Moises uses a round of the flare gun to distract Sam from Adela. After a long time chasing Moises as they are climbing on a rock structure, Sam is dehydrated and tired. Both try to reach the rifle, but Moises takes it and menaces Sam with the rifle for murdering so many people and trying to kill Moises and Adela as Sam begs for his life, for forgiveness, for water. Instead, Moises leaves with the rifle, telling Sam that the desert will kill him and leaves Sam to die despite his pleas for Moises to come back. Moises returns for Adela. Gael García Bernal as Moises Jeffrey Dean Morgan as Sam Alondra Hidalgo as Adela Diego Cataño as Mechas Marco Pérez as Lobo Oscar Flores as Ramiro David Lorenzo as Ulises Butch McCain as Radio Talker Lew Temple as a Border Patrol officer The film was first released at the Toronto International Film Festival in September 2015. In December 2015, STX Entertainment announced that it would release the film in North American theaters the following March; the film was released in France and Mexico in April 2016 and had grossed $2.8 million as of 15 May 2016.
The North American release was delayed until 14 October 2016. On Rotten Tomatoes, the film has a rating of 60%, based on 66 reviews, with an average rating of 5.7/10. The site's consensus reads "Desierto's thought-provoking themes and refreshing perspective are offset by a predictable plot and thinly written characters." On Metacritic, the film has a score of 51 out of 100, based on 24 critics, indicating "mixed or average reviews". Dave Robinson of outlet Crash Landed reviewed the home entertainment release of Desierto awarding it 3 stars, taking note of its technical acumen in providing a thriller, but its "ill-defined script accomplishing nothing beyond passive entertainment" and of special note its complete lack of special features. List of submissions to the 89th Academy Awards for Best Foreign Language Film List of Mexican submissions for the Academy Award for Best Foreign Language Film Official website Desierto on IMDb Desierto at Box Office Mojo Desierto at Rotten Tomatoes Desierto at Metacritic
U. S. Highway 61 is a U. S. Highway in southeast and east-central Minnesota, which runs from the River Bridge over the Mississippi River at La Crescent and continues north to its northern terminus at its junction with Interstate 35 at the city of Wyoming. US 61 in Minnesota is 165 miles in length; the highway connects the cities of La Crescent, Wabasha, Lake City, Red Wing, Cottage Grove, Saint Paul, Forest Lake, Wyoming. US 61 enters the state of Minnesota at the city of La Crescent on the River Bridge over the Mississippi River between the cities of La Crosse and La Crescent. US 61 runs concurrently with State Highway 16 as it enters the state; the four-lane divided highway continues north through La Crescent. US 61 follows the Mississippi River through southeast Minnesota. US 61 is a two-lane roadway between Red Wing. US 61 crosses the Mississippi River at Hastings over the new Hastings Bridge and joins US 10 at Cottage Grove. US 61 and US 10 run concurrently as the city of Saint Paul. Within the city of Saint Paul, US 61 follows I-94 for a short distance, follows Mounds Boulevard, East 7th Street, Arcade Street through the east side of St. Paul.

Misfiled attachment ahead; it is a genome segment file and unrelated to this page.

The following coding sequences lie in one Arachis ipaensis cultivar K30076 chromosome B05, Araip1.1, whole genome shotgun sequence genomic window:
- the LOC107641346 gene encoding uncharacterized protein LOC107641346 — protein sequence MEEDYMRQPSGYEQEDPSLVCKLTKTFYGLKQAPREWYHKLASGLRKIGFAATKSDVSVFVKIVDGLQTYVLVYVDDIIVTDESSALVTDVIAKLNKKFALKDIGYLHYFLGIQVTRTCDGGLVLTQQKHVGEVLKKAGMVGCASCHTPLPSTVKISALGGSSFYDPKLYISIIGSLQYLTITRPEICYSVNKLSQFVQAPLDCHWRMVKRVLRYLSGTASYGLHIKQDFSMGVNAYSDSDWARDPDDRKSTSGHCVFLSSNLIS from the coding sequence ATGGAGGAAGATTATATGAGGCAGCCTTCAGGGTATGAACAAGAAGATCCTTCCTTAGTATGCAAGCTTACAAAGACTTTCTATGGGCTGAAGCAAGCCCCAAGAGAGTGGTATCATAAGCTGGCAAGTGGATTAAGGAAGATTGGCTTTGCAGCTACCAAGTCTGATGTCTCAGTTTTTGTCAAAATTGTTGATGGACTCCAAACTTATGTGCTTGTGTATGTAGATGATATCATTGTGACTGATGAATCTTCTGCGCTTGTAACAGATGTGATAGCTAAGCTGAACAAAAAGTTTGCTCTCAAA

US 61 proceeds north to Maplewood, where it becomes a four-lane highway named Maplewood Drive to White Bear Lake. Between I-694 and the central business district of White Bear Lake, the road serves one of the Twin Cities region's major car dealership areas. After leaving White Bear Lake, US 61 is a two-lane roadway again to Forest Lake and to its northern terminus at the city of Wyoming. US 61 parallels I-35E and I-35 from Saint Paul to Wyoming. 120 miles of US 61 from La Crescent to Cottage Grove in southeast Minnesota is designated the Disabled American Veterans Highway. The Minnesota section of US 61 is defined as unmarked legislative routes 3, 104, 102 and 1 in the Minnesota Statutes. US 61 is not marked with these legislative numbers along the actual highway. US 61 in Minnesota is an original U. S. Highway, established on November 26, 1926, it extended north to the Canadian border at Grand Portage, but it was cut back to its present terminus in 1991. The portion between Duluth and Grand Portage is now MN 61.
Segments of the old alignment that parallel MN 61 and I-35 have been designated County Road 61. In 1929, the only unpaved portions were from Hastings from Winona to the state line, it was paved by 1940. The expressway sections south of Wabasha were built in the 1970s; the four lane divided highway section between Red Wing and MN 316 near Miesville was completed in 1997. The freeway section of US 61 between Cottage Grove and I-494 at Newport was completed in 2007; the US 61 Hastings High Bridge received considerable attention from increased bridge inspections in 2008 following the August 1, 2007, I-35W Bridge collapse in nearby Minneapolis. The Hastings High Bridge, a steel arch structure built in 1951, is structurally deficient and shows considerable deterioration, it is a notorious traffic bottleneck because it has only one lane each way and dumps southbound US 61 traffic into downtown Hastings. Starting in October 2010, the Hastings bridge will be replaced, with the projected completion in 2013.
Highway 61 Revisited and album